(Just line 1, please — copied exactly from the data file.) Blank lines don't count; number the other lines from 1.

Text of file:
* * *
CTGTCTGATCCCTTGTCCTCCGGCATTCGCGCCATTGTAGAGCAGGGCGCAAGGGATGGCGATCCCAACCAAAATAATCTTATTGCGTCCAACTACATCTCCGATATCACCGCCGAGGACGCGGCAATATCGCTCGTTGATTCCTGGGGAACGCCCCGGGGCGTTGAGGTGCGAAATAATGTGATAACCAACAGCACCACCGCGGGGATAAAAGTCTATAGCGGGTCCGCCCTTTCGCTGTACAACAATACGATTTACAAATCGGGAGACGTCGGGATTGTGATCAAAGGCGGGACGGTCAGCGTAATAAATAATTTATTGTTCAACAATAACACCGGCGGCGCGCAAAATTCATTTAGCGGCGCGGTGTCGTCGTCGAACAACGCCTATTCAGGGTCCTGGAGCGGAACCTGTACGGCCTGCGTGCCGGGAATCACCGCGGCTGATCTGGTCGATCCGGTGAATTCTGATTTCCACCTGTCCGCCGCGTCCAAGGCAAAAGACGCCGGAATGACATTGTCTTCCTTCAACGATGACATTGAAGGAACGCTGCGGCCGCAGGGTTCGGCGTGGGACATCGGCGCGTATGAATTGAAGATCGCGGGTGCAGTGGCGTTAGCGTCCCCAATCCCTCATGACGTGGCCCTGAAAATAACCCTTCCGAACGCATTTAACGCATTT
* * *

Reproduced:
CTGTCTGATCCCTTGTCCTCCGGCATTCGCGCCATTGTAGAGCAGGGCGCAAGGGATGGCGATCCCAACCAAAATAATCTTATTGCGTCCAACTACATCTCCGATATCACCGCCGAGGACGCGGCAATATCGCTCGTTGATTCCTGGGGAACGCCCCGGGGCGTTGAGGTGCGAAATAATGTGATAACCAACAGCACCACCGCGGGGATAAAAGTCTATAGCGGGTCCGCCCTTTCGCTGTACAACAATACGATTTACAAATCGGGAGACGTCGGGATTGTGATCAAAGGCGGGACGGTCAGCGTAATAAATAATTTATTGTTCAACAATAACACCGGCGGCGCGCAAAATTCATTTAGCGGCGCGGTGTCGTCGTCGAACAACGCCTATTCAGGGTCCTGGAGCGGAACCTGTACGGCCTGCGTGCCGGGAATCACCGCGGCTGATCTGGTCGATCCGGTGAATTCTGATTTCCACCTGTCCGCCGCGTCCAAGGCAAAAGACGCCGGAATGACATTGTCTTCCTTCAACGATGACATTGAAGGAACGCTGCGGCCGCAGGGTTCGGCGTGGGACATCGGCGCGTATGAATTGAAGATCGCGGGTGCAGTGGCGTTAGCGTCCCCAATCCCTCATGACGTGGCCCTGAAAATAACCCTTCCGAACGCATTTAACGCATTT